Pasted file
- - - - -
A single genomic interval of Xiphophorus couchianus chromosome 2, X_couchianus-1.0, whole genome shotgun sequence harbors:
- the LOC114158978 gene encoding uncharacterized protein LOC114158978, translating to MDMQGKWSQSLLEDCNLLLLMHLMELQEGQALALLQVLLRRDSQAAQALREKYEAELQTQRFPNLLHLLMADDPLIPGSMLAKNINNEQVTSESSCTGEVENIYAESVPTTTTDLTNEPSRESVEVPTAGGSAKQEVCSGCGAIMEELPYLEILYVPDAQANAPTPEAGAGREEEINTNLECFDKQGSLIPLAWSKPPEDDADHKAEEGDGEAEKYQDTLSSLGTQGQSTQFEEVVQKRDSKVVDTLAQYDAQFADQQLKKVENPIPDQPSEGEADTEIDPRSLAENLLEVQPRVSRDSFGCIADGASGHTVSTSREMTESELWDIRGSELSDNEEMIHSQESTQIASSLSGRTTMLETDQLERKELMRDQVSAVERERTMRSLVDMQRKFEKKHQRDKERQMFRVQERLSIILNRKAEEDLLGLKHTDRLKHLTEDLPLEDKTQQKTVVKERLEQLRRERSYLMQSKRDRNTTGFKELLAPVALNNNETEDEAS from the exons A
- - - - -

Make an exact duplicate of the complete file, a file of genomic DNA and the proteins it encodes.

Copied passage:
A single genomic interval of Xiphophorus couchianus chromosome 2, X_couchianus-1.0, whole genome shotgun sequence harbors:
- the LOC114158978 gene encoding uncharacterized protein LOC114158978, translating to MDMQGKWSQSLLEDCNLLLLMHLMELQEGQALALLQVLLRRDSQAAQALREKYEAELQTQRFPNLLHLLMADDPLIPGSMLAKNINNEQVTSESSCTGEVENIYAESVPTTTTDLTNEPSRESVEVPTAGGSAKQEVCSGCGAIMEELPYLEILYVPDAQANAPTPEAGAGREEEINTNLECFDKQGSLIPLAWSKPPEDDADHKAEEGDGEAEKYQDTLSSLGTQGQSTQFEEVVQKRDSKVVDTLAQYDAQFADQQLKKVENPIPDQPSEGEADTEIDPRSLAENLLEVQPRVSRDSFGCIADGASGHTVSTSREMTESELWDIRGSELSDNEEMIHSQESTQIASSLSGRTTMLETDQLERKELMRDQVSAVERERTMRSLVDMQRKFEKKHQRDKERQMFRVQERLSIILNRKAEEDLLGLKHTDRLKHLTEDLPLEDKTQQKTVVKERLEQLRRERSYLMQSKRDRNTTGFKELLAPVALNNNETEDEAS from the exons A